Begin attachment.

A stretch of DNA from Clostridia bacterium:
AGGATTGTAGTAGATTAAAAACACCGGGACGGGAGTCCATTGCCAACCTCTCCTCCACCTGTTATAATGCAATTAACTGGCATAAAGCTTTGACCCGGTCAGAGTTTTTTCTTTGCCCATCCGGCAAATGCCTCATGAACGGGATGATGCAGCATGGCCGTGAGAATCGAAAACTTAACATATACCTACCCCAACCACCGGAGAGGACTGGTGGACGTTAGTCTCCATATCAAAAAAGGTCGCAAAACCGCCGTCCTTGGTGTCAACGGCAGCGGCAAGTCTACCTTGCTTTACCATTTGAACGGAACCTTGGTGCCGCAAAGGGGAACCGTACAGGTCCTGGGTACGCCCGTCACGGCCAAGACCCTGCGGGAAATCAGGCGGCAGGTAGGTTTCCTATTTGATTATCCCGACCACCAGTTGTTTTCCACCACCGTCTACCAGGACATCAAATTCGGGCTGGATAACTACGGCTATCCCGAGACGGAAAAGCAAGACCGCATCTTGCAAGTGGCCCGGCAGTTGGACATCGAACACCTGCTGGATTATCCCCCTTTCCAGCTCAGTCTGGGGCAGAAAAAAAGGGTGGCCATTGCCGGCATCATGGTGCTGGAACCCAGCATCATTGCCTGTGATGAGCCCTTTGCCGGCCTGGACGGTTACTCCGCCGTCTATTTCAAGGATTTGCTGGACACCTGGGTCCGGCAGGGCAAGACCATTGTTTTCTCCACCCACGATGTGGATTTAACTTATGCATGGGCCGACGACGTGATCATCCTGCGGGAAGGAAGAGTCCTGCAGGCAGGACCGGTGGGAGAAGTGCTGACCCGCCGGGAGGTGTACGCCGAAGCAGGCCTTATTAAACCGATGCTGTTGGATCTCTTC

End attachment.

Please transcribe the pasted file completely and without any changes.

A stretch of DNA from Clostridia bacterium:
AGGATTGTAGTAGATTAAAAACACCGGGACGGGAGTCCATTGCCAACCTCTCCTCCACCTGTTATAATGCAATTAACTGGCATAAAGCTTTGACCCGGTCAGAGTTTTTTCTTTGCCCATCCGGCAAATGCCTCATGAACGGGATGATGCAGCATGGCCGTGAGAATCGAAAACTTAACATATACCTACCCCAACCACCGGAGAGGACTGGTGGACGTTAGTCTCCATATCAAAAAAGGTCGCAAAACCGCCGTCCTTGGTGTCAACGGCAGCGGCAAGTCTACCTTGCTTTACCATTTGAACGGAACCTTGGTGCCGCAAAGGGGAACCGTACAGGTCCTGGGTACGCCCGTCACGGCCAAGACCCTGCGGGAAATCAGGCGGCAGGTAGGTTTCCTATTTGATTATCCCGACCACCAGTTGTTTTCCACCACCGTCTACCAGGACATCAAATTCGGGCTGGATAACTACGGCTATCCCGAGACGGAAAAGCAAGACCGCATCTTGCAAGTGGCCCGGCAGTTGGACATCGAACACCTGCTGGATTATCCCCCTTTCCAGCTCAGTCTGGGGCAGAAAAAAAGGGTGGCCATTGCCGGCATCATGGTGCTGGAACCCAGCATCATTGCCTGTGATGAGCCCTTTGCCGGCCTGGACGGTTACTCCGCCGTCTATTTCAAGGATTTGCTGGACACCTGGGTCCGGCAGGGCAAGACCATTGTTTTCTCCACCCACGATGTGGATTTAACTTATGCATGGGCCGACGACGTGATCATCCTGCGGGAAGGAAGAGTCCTGCAGGCAGGACCGGTGGGAGAAGTGCTGACCCGCCGGGAGGTGTACGCCGAAGCAGGCCTTATTAAACCGATGCTGTTGGATCTCTTC